In the invention as described in claim 4, the activator comprises, similarly to the foregoing claims 1 to 3, at least one of indium (In), thallium (Tl), lithium (Li), potassium (K), rubidium (Rb), sodium (Na) and europium (Eu), which, similarly to the foregoing claims 1 to 3, results in enhanced directionality of emission upon exposure to radiation and improved emission efficiency.
BRIEF DESCRIPTION OF THE DRAWINGS
FIG. 1 illustrates a sectional view of a scintillator plate of the invention.
FIG. 2 illustrates a deposition apparatus usable in the invention.
FIG. 3 illustrates the manner in which a phosphor layer is formed on the substrate.
DESCRIPTION OF DESIGNATION
1: Substrate 2: Phosphor layer 10: Radiation scintillator plate 20: Deposition apparatus 21: Vacuum pump 22: Vacuum vessel 23: Resistance-heating crucible 24: Rotation mechanism 25: Substrate holder
PREFERRED EMBODIMENTS OF THE INVENTION
First, the preferred embodiments of the invention will be described with reference to the drawings but the invention is by no means limited to these.
As shown in FIG. 1, a scintillator plate (10) used for radiation, of the invention is provided with a phosphor layer (2) on a substrate 1. When the phosphor layer (2) is exposed to radiation, the phosphor layer (2) emits an electromagnetic wave at the wavelength of 300 to 800 nm, that is, electromagnetic waves of from ultraviolet light to infrared light, centered in the visible light, upon absorption of incident radiation energy.
The substrate (1), which is transparent to radiation such as X-rays, employs a resin or glass substrate or a metal plate, but a 1 mm thick aluminum plate or resin sheet such as carbon-fiber-reinforced resin sheet are preferably used in terms of enhanced durability and lightweight.
The phosphor layer (2) is formed of Cs-based crystals, of which CsI is preferred. The phosphor layer (2) contains an activator and when it is CsI-based, any activator is usable in the invention, which can be appropriately chosen with fitting required characteristics such as emission wavelength and moisture resistance.
Specific examples thereof include compounds of indium (In), thallium (Tl), lithium (Li), potassium (K), rubidium (Rb), sodium (Na), europium (Eu), copper (Cu), Cerium (Ce), zinc (Zn), titanium (Ti), gadolinium (Gd) and terbium (Tb). Of these, at least one can be chosen but activators are not limited to these.
CsI as a based phosphor may be replaced by CsBr or CsCl. The phosphor layer 2 may be composed of a crystal based on a mixed crystal formed of at least two phosphors of CsI, CsBr and CsCl at an arbitrary mixing ratio.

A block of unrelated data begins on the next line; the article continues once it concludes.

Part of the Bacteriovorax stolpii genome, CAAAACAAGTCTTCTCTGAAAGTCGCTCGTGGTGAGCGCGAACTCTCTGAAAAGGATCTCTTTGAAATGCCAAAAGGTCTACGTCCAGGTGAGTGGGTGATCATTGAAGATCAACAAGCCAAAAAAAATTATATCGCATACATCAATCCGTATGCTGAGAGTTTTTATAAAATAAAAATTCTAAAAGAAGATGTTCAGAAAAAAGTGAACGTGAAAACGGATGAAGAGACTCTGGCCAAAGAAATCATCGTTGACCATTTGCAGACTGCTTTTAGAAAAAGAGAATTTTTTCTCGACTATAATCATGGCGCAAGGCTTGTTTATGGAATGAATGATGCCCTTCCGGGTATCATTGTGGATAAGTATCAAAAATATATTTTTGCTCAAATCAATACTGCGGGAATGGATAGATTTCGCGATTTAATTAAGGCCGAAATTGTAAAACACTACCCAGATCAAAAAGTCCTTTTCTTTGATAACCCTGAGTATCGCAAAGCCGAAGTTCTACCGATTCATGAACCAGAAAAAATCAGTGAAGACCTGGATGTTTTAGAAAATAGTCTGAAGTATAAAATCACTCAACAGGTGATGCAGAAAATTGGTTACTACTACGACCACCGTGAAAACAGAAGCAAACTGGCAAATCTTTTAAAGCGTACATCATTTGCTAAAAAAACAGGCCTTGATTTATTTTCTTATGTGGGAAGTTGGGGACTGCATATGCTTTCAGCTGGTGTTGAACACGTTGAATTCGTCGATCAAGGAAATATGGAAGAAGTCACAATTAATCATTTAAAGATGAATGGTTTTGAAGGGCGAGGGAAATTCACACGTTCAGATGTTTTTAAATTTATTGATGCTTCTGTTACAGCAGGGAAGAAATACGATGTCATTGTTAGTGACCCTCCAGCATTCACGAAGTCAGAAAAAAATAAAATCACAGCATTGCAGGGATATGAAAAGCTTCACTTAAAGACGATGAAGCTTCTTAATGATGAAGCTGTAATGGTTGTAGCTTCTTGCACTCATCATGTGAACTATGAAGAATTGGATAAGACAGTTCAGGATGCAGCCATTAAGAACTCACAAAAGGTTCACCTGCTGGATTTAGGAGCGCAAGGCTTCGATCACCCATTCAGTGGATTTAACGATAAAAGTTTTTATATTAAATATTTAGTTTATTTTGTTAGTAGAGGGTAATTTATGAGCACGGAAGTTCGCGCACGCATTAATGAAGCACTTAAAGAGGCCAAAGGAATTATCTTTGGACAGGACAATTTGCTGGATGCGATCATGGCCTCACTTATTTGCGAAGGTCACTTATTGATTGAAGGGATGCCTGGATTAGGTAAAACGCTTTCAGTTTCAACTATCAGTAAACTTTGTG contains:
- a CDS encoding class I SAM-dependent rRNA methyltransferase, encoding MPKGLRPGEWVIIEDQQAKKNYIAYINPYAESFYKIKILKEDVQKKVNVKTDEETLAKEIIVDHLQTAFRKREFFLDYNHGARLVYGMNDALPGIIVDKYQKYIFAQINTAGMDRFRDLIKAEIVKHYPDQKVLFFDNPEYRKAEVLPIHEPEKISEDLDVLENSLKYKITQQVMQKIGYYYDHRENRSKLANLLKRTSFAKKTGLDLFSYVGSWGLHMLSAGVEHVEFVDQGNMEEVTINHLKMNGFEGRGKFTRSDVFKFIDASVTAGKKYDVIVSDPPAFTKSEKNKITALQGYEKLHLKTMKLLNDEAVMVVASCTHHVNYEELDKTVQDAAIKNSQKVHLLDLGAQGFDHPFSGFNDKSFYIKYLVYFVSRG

There will be described a method of forming the phosphor layer (2) on the substrate 1.
The phosphor layer (2) is formed by the method of vapor deposition, which is performed in the following manner.
The substrate (1) is set inside a commonly known deposition apparatus and then, the inside of the apparatus is evacuated to form vacuum at 1.333 Pa to 1.33×103 Pa, concurrently with introducing inert gas such as nitrogen from the entrance. Subsequently, at least one of raw materials of a phosphor is vaporized with heating by a method such as a resistance heating method or an electron beam method and deposited on the substrate (1) to form a phosphor layer (2) having a prescribed thickness. Thereby, the phosphor layer (2) containing no binder is formed. This deposition process may be repeated plural times to form the phosphor layer (2).
The substrate (1) may optionally be heated or cooled during deposition.
With reference to FIG. 2, there will be described a deposition apparatus (20), as one example of deposition apparatuses used when performing vapor deposition.
The deposition apparatus is provided with a vacuum pump (21) and a vacuum vessel (22) which is internally evacuated by operation of the vacuum pump (21). A resistance heating crucible (23) as a deposition source is provided in the inside of the vacuum vessel. On the upper side of the resistance heating crucible (23), a substrate (1) is provided via a substrate holder (25) which is pivotable through a rotation mechanism (24). A slit to control a vapor stream of a phosphor vaporized from the resistance heating crucible (23) is provided between the resistance heating crucible 23 and the substrate (1). When operating the deposition apparatus (20), the substrate (1) is used while placed on the substrate holder (25).
A sputtering method is conducted similarly to the vapor deposition. Thus, after the substrate (I) is set within a commonly known sputtering apparatus, the inside of the apparatus is evacuated to form a vacuum and then, an inert gas for sputtering, such as Ar or Ne is introduced into the apparatus to form a gas pressure of approximately 1.33 Pa to 1.33×10-3 Pa. Subsequently, sputtering is performed with targeting the phosphor described above to deposit the phosphor at a desired thickness on the substrate (1). Similarly to the vapor deposition method, this sputtering step may be divided into plural times to form the phosphor layer (2) or using each of them, the target may be sputtered simultaneously or successively to form the phosphor layer (2). In the sputtering method, plural raw phosphor materials as a target may be sputtered simultaneously or successively to form the objective phosphor layer (2) on the substrate (1). Optionally, a gas such as O2 or H2 may be introduced to perform a reactive-sputtering. In the sputtering method, the substrate 1 may be cooled or heated during sputtering. The phosphor layer (2) may be heated after completion of sputtering.